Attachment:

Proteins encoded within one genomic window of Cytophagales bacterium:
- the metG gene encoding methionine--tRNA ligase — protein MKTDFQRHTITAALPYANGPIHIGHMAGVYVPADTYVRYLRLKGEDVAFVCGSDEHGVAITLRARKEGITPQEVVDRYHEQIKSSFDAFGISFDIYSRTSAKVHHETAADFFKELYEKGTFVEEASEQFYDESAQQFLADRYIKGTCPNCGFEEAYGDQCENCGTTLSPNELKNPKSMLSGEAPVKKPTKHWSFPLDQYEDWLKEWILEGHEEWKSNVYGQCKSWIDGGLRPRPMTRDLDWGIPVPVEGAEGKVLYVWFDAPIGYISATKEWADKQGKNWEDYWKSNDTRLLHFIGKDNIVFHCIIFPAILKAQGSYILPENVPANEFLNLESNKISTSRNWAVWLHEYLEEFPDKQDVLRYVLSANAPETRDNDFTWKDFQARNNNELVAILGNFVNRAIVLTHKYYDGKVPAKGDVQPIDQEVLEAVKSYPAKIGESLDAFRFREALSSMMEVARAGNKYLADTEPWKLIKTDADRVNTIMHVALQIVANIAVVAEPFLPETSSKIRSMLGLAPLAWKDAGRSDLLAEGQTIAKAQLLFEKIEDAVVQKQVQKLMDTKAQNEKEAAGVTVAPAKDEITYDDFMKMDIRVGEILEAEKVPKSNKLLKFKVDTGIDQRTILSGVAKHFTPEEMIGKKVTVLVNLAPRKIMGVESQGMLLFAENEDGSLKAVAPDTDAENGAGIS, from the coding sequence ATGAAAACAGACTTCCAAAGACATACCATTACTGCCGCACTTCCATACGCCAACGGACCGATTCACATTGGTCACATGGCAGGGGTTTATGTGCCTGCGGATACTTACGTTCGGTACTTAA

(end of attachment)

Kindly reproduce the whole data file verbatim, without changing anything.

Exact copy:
Proteins encoded within one genomic window of Cytophagales bacterium:
- the metG gene encoding methionine--tRNA ligase — protein MKTDFQRHTITAALPYANGPIHIGHMAGVYVPADTYVRYLRLKGEDVAFVCGSDEHGVAITLRARKEGITPQEVVDRYHEQIKSSFDAFGISFDIYSRTSAKVHHETAADFFKELYEKGTFVEEASEQFYDESAQQFLADRYIKGTCPNCGFEEAYGDQCENCGTTLSPNELKNPKSMLSGEAPVKKPTKHWSFPLDQYEDWLKEWILEGHEEWKSNVYGQCKSWIDGGLRPRPMTRDLDWGIPVPVEGAEGKVLYVWFDAPIGYISATKEWADKQGKNWEDYWKSNDTRLLHFIGKDNIVFHCIIFPAILKAQGSYILPENVPANEFLNLESNKISTSRNWAVWLHEYLEEFPDKQDVLRYVLSANAPETRDNDFTWKDFQARNNNELVAILGNFVNRAIVLTHKYYDGKVPAKGDVQPIDQEVLEAVKSYPAKIGESLDAFRFREALSSMMEVARAGNKYLADTEPWKLIKTDADRVNTIMHVALQIVANIAVVAEPFLPETSSKIRSMLGLAPLAWKDAGRSDLLAEGQTIAKAQLLFEKIEDAVVQKQVQKLMDTKAQNEKEAAGVTVAPAKDEITYDDFMKMDIRVGEILEAEKVPKSNKLLKFKVDTGIDQRTILSGVAKHFTPEEMIGKKVTVLVNLAPRKIMGVESQGMLLFAENEDGSLKAVAPDTDAENGAGIS, from the coding sequence ATGAAAACAGACTTCCAAAGACATACCATTACTGCCGCACTTCCATACGCCAACGGACCGATTCACATTGGTCACATGGCAGGGGTTTATGTGCCTGCGGATACTTACGTTCGGTACTTAA